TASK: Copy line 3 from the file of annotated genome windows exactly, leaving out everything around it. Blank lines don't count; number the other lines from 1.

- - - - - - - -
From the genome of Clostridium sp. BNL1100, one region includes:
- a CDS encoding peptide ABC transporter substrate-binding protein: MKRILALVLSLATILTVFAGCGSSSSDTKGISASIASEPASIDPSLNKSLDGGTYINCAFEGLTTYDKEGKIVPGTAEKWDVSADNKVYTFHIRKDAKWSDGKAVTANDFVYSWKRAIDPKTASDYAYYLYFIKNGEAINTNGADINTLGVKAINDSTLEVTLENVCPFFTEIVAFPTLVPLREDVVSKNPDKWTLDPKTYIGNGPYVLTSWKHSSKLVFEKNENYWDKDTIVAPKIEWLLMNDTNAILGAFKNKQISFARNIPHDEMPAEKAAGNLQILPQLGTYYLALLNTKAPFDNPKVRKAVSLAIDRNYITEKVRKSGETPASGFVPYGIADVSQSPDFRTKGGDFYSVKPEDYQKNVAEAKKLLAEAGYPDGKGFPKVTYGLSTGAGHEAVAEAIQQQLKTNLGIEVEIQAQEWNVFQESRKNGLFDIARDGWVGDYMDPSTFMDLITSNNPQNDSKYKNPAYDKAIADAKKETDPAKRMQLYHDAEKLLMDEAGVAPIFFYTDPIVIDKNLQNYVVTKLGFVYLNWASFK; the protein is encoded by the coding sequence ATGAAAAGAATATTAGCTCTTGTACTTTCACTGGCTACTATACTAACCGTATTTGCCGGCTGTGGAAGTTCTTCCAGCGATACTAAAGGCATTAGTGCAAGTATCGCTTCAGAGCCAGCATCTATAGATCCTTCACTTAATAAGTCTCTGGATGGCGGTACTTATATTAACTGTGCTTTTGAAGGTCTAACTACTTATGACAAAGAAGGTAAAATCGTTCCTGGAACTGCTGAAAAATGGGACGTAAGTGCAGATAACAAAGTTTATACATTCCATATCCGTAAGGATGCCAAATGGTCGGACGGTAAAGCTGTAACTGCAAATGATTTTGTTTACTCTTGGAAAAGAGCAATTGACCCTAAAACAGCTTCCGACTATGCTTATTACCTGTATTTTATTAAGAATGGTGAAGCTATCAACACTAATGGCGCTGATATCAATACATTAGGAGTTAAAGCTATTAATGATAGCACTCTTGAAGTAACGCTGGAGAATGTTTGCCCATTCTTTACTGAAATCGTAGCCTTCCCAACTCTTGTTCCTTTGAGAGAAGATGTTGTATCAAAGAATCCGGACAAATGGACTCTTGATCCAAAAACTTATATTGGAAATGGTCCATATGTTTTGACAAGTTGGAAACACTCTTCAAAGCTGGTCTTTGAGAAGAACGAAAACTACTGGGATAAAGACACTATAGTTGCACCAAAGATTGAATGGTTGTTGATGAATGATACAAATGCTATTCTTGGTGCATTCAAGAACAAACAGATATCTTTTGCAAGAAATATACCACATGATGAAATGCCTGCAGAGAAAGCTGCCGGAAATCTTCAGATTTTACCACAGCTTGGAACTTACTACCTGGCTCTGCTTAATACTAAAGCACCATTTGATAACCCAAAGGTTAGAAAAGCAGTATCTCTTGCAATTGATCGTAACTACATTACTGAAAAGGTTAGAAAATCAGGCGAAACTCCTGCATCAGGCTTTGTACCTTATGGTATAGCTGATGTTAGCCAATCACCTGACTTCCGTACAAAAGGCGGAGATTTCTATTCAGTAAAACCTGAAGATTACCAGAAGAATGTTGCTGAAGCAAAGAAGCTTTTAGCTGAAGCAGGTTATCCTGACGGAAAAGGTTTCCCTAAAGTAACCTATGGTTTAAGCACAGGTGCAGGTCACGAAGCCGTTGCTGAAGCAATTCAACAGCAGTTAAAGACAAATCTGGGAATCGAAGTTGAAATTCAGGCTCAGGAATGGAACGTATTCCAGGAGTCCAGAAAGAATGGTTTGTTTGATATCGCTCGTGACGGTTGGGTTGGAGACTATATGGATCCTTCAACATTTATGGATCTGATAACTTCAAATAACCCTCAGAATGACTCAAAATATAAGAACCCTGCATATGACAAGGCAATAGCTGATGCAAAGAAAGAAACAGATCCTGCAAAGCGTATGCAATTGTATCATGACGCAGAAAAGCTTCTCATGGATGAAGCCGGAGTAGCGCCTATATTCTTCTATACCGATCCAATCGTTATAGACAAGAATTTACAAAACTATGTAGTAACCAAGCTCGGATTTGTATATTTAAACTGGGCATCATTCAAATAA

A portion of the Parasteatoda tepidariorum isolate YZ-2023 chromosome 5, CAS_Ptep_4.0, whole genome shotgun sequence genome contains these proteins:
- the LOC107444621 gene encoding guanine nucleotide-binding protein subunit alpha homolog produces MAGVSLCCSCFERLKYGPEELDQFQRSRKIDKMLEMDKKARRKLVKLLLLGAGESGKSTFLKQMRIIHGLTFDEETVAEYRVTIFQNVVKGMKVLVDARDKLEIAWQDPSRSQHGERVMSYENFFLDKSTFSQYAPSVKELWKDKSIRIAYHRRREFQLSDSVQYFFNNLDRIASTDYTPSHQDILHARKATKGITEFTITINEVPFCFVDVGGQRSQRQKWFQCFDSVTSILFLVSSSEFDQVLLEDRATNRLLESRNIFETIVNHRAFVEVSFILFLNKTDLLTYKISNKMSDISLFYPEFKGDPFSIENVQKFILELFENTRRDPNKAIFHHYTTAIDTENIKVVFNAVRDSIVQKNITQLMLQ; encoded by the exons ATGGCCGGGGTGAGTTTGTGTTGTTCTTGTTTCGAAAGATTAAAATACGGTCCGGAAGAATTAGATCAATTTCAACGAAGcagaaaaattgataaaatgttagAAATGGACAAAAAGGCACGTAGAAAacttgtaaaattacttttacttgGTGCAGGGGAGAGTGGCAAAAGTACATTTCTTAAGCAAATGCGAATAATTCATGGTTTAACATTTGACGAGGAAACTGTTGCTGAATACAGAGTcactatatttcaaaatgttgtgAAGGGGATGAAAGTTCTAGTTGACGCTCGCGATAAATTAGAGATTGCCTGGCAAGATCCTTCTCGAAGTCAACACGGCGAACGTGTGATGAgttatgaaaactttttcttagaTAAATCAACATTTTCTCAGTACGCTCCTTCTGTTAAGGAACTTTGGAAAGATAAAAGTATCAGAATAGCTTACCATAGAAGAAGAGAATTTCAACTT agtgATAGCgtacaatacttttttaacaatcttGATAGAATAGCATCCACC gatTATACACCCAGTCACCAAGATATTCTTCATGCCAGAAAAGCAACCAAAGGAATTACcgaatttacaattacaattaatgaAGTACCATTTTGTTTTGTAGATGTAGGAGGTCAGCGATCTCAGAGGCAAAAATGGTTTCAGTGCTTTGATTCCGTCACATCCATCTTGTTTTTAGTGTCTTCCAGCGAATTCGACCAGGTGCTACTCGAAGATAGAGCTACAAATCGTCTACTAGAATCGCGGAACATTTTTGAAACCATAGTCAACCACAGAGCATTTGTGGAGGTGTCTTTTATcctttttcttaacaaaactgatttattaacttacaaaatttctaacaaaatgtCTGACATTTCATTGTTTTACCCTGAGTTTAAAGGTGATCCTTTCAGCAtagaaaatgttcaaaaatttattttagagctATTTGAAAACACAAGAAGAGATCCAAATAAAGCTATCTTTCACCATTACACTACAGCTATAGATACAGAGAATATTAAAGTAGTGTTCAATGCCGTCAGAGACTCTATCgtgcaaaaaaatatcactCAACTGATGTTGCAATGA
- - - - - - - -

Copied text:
A portion of the Parasteatoda tepidariorum isolate YZ-2023 chromosome 5, CAS_Ptep_4.0, whole genome shotgun sequence genome contains these proteins: